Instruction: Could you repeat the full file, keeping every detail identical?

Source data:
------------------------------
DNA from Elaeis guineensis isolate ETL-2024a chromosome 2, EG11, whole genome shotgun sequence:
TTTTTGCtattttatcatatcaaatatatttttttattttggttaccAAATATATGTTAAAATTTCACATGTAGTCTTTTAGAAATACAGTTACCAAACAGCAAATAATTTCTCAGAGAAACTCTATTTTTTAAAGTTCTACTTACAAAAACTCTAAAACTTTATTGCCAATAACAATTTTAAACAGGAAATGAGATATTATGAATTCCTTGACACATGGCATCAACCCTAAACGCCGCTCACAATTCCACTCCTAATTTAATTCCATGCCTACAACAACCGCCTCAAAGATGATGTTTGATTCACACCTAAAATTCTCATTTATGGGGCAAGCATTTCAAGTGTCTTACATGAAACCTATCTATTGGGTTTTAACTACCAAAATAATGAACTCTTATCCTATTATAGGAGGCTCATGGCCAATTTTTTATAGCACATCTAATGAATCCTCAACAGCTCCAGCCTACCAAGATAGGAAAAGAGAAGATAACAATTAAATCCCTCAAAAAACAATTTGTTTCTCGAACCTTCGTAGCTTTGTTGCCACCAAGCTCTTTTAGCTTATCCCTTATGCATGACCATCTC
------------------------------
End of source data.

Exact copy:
DNA from Elaeis guineensis isolate ETL-2024a chromosome 2, EG11, whole genome shotgun sequence:
TTTTTGCtattttatcatatcaaatatatttttttattttggttaccAAATATATGTTAAAATTTCACATGTAGTCTTTTAGAAATACAGTTACCAAACAGCAAATAATTTCTCAGAGAAACTCTATTTTTTAAAGTTCTACTTACAAAAACTCTAAAACTTTATTGCCAATAACAATTTTAAACAGGAAATGAGATATTATGAATTCCTTGACACATGGCATCAACCCTAAACGCCGCTCACAATTCCACTCCTAATTTAATTCCATGCCTACAACAACCGCCTCAAAGATGATGTTTGATTCACACCTAAAATTCTCATTTATGGGGCAAGCATTTCAAGTGTCTTACATGAAACCTATCTATTGGGTTTTAACTACCAAAATAATGAACTCTTATCCTATTATAGGAGGCTCATGGCCAATTTTTTATAGCACATCTAATGAATCCTCAACAGCTCCAGCCTACCAAGATAGGAAAAGAGAAGATAACAATTAAATCCCTCAAAAAACAATTTGTTTCTCGAACCTTCGTAGCTTTGTTGCCACCAAGCTCTTTTAGCTTATCCCTTATGCATGACCATCTC